Monday, June 06, 2016

Very, Very Frightening!

The role of The Doctor in Doctor Who was previously offered to a black actor, executive producer The Lord Thy God Steven Moffat (OBE) has revealed. Which we all knew anyway, it was Chiwetel Ejiofor who was - according to Neil Gaiman (and, via him, the Daily Mirra) - offered the role before Matt Smith in 2010. So, this isn't really 'news', per se, is it? The Moffinator he told the the Doctor Who Magazine that 'for various reasons, it didn't work out.' Moffat said the show had 'no excuse' not to feature a more diverse cast, adding it would be 'amazing' for it to have two non-Caucasian lead actors. Pearl Mackie, whose father is from the West Indies, was recently cast as The Doctor's new companion. 'We decided that the new companion was going to be non-white and that was an absolute decision, because we need to do better on that. We just have to,' Steven said. 'I don't mean that we've done terribly - our guest casts are among the most diverse on television - but I feel as though I could have done better overall.' Moffat did not reveal name of the actor who had been approached to play The Doctor. But, as noted, it was Chiwetel Ejiofor. Just in case you didn't know. Prior to the casting of Peter Capaldi in 2013, there had been 'calls' for a black actor to take on the role. Albeit, there were also plenty of calls for The Doctor to be played by a woman as well - by different people, obviously. As far as this blogger is concerned, the next Doctor (and all future Doctors) can be played by anyone, black, white, male or female, so long as they're as good an actor as eleven of the twelve previous ones have been. Earlier this year, Undercover became the first BBC drama to feature two non-white actors in the leading roles - Adrian Lester and Sophie Okonedo. Steven said that he would be keen for Doctor Who show to do the same thing. 'Two non-white leads would be amazing. In fact, a lot of people would barely notice,' he said. 'I certainly don't think there's ever been a problem with making The Doctor black, which is why it should happen one day. Sometimes the nature of a particular show - historical dramas, for instance - makes diversity more of a challenge, but Doctor Who has absolutely nowhere to hide on this,' he said. 'Young people watching have to know that they have a place in the future. That really matters. You have to care profoundly what children's shows in particular say about where you're going to be.' He added that a more diverse cast would 'send out a positive message' to the entertainment industry. 'Outside of the fiction, it's about anyone feeling that they can be involved in this industry as an actor, a director, a writer. It's hugely important, and it's not good when we fail on that. We must do better,' he said. Steven, of course, is due to step down as executive producer at the end of next year's series and will be replaced by Chris Chibnall. Moffat said that the show must 'find new ways' to get ethnic minority actors on screen in future. 'We've kind of got to tell a lie. We'll go back into history and there will be black people where, historically, there wouldn't have been and we won't dwell on that. We'll say, "To hell with it, this is the imaginary, better version of the world. By believing in it, we'll summon it forth."'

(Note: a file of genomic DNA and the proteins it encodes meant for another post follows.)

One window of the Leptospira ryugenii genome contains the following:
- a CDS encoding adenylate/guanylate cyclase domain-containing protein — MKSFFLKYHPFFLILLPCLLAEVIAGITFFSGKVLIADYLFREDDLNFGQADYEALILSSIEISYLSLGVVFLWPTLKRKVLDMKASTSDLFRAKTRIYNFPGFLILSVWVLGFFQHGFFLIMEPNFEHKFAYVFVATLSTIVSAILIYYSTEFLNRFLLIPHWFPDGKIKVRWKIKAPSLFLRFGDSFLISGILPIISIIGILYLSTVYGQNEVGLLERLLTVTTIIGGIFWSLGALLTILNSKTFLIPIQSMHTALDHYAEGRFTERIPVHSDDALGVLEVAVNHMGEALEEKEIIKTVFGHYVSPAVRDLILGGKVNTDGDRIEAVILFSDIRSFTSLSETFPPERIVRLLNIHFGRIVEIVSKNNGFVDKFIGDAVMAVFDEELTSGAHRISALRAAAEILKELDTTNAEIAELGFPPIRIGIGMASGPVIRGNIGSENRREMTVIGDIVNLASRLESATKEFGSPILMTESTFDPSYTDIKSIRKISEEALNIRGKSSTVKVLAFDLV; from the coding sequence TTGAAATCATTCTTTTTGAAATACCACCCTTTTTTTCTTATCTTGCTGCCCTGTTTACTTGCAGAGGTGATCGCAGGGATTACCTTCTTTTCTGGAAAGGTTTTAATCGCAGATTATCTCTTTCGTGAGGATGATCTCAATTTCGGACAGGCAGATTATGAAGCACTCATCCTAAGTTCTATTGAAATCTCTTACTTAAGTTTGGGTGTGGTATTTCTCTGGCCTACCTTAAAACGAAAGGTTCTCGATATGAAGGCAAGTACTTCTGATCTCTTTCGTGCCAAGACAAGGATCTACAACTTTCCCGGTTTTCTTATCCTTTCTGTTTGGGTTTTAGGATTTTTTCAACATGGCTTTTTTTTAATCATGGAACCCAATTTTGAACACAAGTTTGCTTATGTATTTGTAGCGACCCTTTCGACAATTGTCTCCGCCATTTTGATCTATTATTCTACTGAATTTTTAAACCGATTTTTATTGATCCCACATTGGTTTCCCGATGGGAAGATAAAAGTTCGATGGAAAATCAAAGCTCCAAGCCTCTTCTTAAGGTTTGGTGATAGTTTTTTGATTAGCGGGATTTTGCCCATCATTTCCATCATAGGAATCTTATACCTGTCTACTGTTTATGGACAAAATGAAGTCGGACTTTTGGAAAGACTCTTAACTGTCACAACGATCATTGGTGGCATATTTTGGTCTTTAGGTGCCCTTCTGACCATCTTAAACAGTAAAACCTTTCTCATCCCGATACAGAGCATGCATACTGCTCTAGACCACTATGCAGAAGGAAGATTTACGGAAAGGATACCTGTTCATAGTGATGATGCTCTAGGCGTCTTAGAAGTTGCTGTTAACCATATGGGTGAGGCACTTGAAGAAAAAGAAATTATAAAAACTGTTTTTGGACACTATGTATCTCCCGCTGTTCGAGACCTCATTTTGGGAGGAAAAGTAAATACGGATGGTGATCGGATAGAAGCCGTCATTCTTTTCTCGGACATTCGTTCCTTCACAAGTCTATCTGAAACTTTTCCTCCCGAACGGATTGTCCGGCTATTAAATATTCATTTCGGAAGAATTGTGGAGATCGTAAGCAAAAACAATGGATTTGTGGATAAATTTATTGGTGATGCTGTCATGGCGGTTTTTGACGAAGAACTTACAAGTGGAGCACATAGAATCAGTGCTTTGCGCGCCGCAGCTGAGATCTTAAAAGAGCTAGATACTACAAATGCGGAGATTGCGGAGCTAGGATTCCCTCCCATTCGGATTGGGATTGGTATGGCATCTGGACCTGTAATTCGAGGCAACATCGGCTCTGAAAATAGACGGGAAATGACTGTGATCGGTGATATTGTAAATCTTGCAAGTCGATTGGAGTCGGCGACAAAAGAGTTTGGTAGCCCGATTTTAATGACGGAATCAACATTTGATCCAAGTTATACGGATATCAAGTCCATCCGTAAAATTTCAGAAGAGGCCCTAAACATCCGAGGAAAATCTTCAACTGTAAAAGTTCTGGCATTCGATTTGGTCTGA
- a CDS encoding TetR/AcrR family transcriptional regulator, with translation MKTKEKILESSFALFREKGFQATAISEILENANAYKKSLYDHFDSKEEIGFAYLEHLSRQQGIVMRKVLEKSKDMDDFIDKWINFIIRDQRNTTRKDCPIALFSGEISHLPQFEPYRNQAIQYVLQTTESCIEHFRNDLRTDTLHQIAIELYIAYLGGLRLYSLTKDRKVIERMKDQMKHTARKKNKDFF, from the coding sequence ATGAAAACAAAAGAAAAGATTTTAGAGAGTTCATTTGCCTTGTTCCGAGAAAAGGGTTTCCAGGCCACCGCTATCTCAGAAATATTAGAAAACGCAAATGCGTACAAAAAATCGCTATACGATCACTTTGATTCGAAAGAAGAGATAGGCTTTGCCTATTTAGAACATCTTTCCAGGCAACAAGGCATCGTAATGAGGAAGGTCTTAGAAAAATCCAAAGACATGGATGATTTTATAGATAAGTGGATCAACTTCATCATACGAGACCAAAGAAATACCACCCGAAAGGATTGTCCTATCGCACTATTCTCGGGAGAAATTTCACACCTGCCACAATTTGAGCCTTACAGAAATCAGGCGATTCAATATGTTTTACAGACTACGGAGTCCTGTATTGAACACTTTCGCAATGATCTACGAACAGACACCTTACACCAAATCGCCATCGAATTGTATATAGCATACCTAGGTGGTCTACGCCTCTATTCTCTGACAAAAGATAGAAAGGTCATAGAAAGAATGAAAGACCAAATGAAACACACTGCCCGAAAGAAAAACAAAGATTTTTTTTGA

But, just to show that we've still got a long way to go in this regard, the BBC has criticised a front-page Sun story headlined Auntie Is Anti-White as 'utterly ridiculous and irresponsible.' The article claimed that the BBC was 'racist' because it advertised two twenty five thousand smackers junior scriptwriting roles on Holby City as available only to people from 'ethnic minority backgrounds.' Jeez, this blogger knows he has said this before, many times, but it really needs to be noted, some people are just scum. And, most of those are tabloid journalists with a sick agenda. The BBC said that the roles were not jobs but 'training and development opportunities' and it said given the lack of diversity in the TV industry it was 'the right thing to do.' The billionaire tyrant Rupert Murdoch tabloid said the corporation was running four recruitment schemes open only to black, Asian or ethnic minority applicants. It claimed the BBC had recruited seventeen presenters and ten writers in two years via the various schemes, including the Creative Diversity Talent Fund. In a BBC statement issued in response to the story in the Sun's Friday edition, the BBC said: 'As the Sun knows - and has ignored - these are not jobs but training and development opportunities permitted under the Equality Act and to describe this as anti-white is utterly ridiculous and irresponsible. As we have under-representation of people from ethnic minority backgrounds in script editing roles at the BBC it is the right thing to do.' This is not the first time that the BBC has issued a strongly-worded rebuke to the Sun over inaccuracies. Last month, it criticised the paper for printing 'unfounded nonsense' after a string of stories about Chris Evans's alleged behaviour after he took over at Top Gear. The corporation is one of a number of broadcasters looking to improve BAME representation, including Sky, which is also, of course, controlled by billionaire tyrant Murdoch and his grubby spawn. Sky said in 2014 that it would 'aim' to have twenty per cent of the stars and writers of its UK-originated TV shows from a BAME background.